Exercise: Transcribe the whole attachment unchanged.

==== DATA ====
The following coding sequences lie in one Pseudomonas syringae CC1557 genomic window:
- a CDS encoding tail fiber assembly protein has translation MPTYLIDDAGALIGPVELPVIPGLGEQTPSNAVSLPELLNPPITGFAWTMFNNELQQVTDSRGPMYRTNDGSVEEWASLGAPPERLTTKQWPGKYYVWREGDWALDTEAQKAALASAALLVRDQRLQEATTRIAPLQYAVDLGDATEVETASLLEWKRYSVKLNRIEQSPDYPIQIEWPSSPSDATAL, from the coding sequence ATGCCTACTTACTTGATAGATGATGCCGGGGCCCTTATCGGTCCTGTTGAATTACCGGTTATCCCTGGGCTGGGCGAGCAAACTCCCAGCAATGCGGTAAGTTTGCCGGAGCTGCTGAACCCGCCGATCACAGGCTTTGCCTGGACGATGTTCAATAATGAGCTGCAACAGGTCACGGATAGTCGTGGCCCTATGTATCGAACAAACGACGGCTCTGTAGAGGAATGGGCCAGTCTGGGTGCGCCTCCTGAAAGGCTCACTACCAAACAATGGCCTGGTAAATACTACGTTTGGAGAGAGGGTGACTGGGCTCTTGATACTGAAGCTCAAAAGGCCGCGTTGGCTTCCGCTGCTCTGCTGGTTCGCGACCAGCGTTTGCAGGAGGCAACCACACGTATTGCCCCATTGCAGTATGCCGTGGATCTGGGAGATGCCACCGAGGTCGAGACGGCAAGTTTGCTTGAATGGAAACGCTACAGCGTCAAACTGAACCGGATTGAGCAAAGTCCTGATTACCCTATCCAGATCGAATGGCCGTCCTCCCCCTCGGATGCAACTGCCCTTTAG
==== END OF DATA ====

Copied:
The following coding sequences lie in one Pseudomonas syringae CC1557 genomic window:
- a CDS encoding tail fiber assembly protein has translation MPTYLIDDAGALIGPVELPVIPGLGEQTPSNAVSLPELLNPPITGFAWTMFNNELQQVTDSRGPMYRTNDGSVEEWASLGAPPERLTTKQWPGKYYVWREGDWALDTEAQKAALASAALLVRDQRLQEATTRIAPLQYAVDLGDATEVETASLLEWKRYSVKLNRIEQSPDYPIQIEWPSSPSDATAL, from the coding sequence ATGCCTACTTACTTGATAGATGATGCCGGGGCCCTTATCGGTCCTGTTGAATTACCGGTTATCCCTGGGCTGGGCGAGCAAACTCCCAGCAATGCGGTAAGTTTGCCGGAGCTGCTGAACCCGCCGATCACAGGCTTTGCCTGGACGATGTTCAATAATGAGCTGCAACAGGTCACGGATAGTCGTGGCCCTATGTATCGAACAAACGACGGCTCTGTAGAGGAATGGGCCAGTCTGGGTGCGCCTCCTGAAAGGCTCACTACCAAACAATGGCCTGGTAAATACTACGTTTGGAGAGAGGGTGACTGGGCTCTTGATACTGAAGCTCAAAAGGCCGCGTTGGCTTCCGCTGCTCTGCTGGTTCGCGACCAGCGTTTGCAGGAGGCAACCACACGTATTGCCCCATTGCAGTATGCCGTGGATCTGGGAGATGCCACCGAGGTCGAGACGGCAAGTTTGCTTGAATGGAAACGCTACAGCGTCAAACTGAACCGGATTGAGCAAAGTCCTGATTACCCTATCCAGATCGAATGGCCGTCCTCCCCCTCGGATGCAACTGCCCTTTAG